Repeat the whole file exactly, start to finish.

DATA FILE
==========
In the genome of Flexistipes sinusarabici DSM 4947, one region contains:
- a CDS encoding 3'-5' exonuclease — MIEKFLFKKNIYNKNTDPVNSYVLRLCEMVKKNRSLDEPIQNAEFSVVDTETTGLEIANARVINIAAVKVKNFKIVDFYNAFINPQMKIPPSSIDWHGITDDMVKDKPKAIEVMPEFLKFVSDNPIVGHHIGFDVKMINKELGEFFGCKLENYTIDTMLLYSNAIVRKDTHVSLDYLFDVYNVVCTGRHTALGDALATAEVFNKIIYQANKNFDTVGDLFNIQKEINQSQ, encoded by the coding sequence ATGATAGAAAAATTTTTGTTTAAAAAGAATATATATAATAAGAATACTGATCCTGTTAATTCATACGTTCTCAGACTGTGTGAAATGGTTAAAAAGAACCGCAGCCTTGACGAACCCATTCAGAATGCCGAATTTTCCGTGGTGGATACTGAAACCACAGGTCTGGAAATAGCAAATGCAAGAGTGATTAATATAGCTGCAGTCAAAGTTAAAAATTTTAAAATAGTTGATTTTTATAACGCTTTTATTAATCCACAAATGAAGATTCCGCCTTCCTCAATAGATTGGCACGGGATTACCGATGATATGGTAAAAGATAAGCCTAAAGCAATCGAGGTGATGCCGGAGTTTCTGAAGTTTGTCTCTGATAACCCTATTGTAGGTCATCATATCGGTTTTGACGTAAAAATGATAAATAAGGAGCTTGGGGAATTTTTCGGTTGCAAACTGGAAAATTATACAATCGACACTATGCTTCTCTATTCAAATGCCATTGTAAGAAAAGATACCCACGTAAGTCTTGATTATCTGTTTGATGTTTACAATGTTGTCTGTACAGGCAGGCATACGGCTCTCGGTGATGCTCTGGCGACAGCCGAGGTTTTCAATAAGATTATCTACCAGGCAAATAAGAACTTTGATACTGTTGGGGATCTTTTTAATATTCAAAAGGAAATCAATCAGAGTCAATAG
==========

In the genome of Flexistipes sinusarabici DSM 4947, one region contains:
- a CDS encoding 3'-5' exonuclease — MIEKFLFKKNIYNKNTDPVNSYVLRLCEMVKKNRSLDEPIQNAEFSVVDTETTGLEIANARVINIAAVKVKNFKIVDFYNAFINPQMKIPPSSIDWHGITDDMVKDKPKAIEVMPEFLKFVSDNPIVGHHIGFDVKMINKELGEFFGCKLENYTIDTMLLYSNAIVRKDTHVSLDYLFDVYNVVCTGRHTALGDALATAEVFNKIIYQANKNFDTVGDLFNIQKEINQSQ, encoded by the coding sequence ATGATAGAAAAATTTTTGTTTAAAAAGAATATATATAATAAGAATACTGATCCTGTTAATTCATACGTTCTCAGACTGTGTGAAATGGTTAAAAAGAACCGCAGCCTTGACGAACCCATTCAGAATGCCGAATTTTCCGTGGTGGATACTGAAACCACAGGTCTGGAAATAGCAAATGCAAGAGTGATTAATATAGCTGCAGTCAAAGTTAAAAATTTTAAAATAGTTGATTTTTATAACGCTTTTATTAATCCACAAATGAAGATTCCGCCTTCCTCAATAGATTGGCACGGGATTACCGATGATATGGTAAAAGATAAGCCTAAAGCAATCGAGGTGATGCCGGAGTTTCTGAAGTTTGTCTCTGATAACCCTATTGTAGGTCATCATATCGGTTTTGACGTAAAAATGATAAATAAGGAGCTTGGGGAATTTTTCGGTTGCAAACTGGAAAATTATACAATCGACACTATGCTTCTCTATTCAAATGCCATTGTAAGAAAAGATACCCACGTAAGTCTTGATTATCTGTTTGATGTTTACAATGTTGTCTGTACAGGCAGGCATACGGCTCTCGGTGATGCTCTGGCGACAGCCGAGGTTTTCAATAAGATTATCTACCAGGCAAATAAGAACTTTGATACTGTTGGGGATCTTTTTAATATTCAAAAGGAAATCAATCAGAGTCAATAG